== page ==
Netflix says it accidentally posted password-sharing rules to its website


Netflix has attempted to downplay speculation of its password-sharing crackdown following a week of global backlash.
Image: Getty

Longstanding rumours that the streaming giant would look to stop users sharing one account gathered momentum in recent days after new information was uploaded to its help centre website in Australia and other countries.

News of the crackdown was met with a scathing response, with many users telling Forbes Australia they would simply cancel their account.

Now Netflix says its anti-password sharing measures were poster in error and have removed the rule of subscribers having to verify their home device every month.

“For a brief time, a help centre article containing information that is only applicable to Chile, Costa Rica, and Peru, went live in other countries. We have since updated it,” Netflix said in a statement.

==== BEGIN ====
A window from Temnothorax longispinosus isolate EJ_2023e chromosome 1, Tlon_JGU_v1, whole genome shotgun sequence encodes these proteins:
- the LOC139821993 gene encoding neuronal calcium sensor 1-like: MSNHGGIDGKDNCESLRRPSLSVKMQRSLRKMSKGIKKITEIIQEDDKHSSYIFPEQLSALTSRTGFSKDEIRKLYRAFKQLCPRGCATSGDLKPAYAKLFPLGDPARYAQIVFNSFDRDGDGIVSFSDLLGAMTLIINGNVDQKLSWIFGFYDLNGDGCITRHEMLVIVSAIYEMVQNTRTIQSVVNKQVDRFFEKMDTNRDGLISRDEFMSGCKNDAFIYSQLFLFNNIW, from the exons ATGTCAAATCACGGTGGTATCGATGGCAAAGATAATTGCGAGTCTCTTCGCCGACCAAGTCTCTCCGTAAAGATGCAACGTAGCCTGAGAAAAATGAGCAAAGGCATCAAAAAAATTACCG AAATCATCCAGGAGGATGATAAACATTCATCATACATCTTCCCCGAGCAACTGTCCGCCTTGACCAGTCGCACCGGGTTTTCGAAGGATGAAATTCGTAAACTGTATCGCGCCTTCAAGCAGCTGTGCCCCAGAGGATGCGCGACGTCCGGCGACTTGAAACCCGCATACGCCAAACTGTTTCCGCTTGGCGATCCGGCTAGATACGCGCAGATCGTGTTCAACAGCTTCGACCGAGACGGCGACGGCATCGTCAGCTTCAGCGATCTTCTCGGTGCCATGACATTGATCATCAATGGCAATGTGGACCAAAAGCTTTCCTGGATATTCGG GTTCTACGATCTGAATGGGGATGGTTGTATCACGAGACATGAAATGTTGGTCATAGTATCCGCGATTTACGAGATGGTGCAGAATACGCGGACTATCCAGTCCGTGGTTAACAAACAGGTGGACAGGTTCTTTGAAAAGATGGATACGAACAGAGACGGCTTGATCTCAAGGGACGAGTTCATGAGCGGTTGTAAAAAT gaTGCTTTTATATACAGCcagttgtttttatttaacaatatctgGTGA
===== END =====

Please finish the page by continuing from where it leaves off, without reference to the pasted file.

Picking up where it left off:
What were the new measures?

One burning question is how Netflix intends to prove who is account sharing and who is just travelling or staying in a second home.

Netflix’s solution?

“To ensure that your devices are associated with your primary location, connect to the Wi-Fi at your primary location, open the Netflix app or website, and watch something at least once every 31 days,” the company says on its support page.

If you didn’t do this, your device would be blocked.

This means if you are a university student borrowing your parents’ Netflix plan on your laptop, you would need to travel home at least once a month and log in to Netflix on the WiFi.


What if you are using your parents account on your own TV? Well, you’re out of luck apparently.  

What if you are travelling? Well, you can access a temporary code that will allow seven consecutive days without being blocked.

So has Australia managed to avoid the password crackdown? It seems unlikely.

Given the rollout is already being trialled in Latin America, and the wording in Netflix’s latest earning report, it’s likely only a matter of time until the password-sharing measures are rolled out globally – even if it does mean a short-term loss.

“As borrower households begin to activate their own standalone accounts and extra member accounts are added, we expect to see improved overall revenue, which is our goal with all plan and pricing changes,” Netflix said.

More from Forbes Australia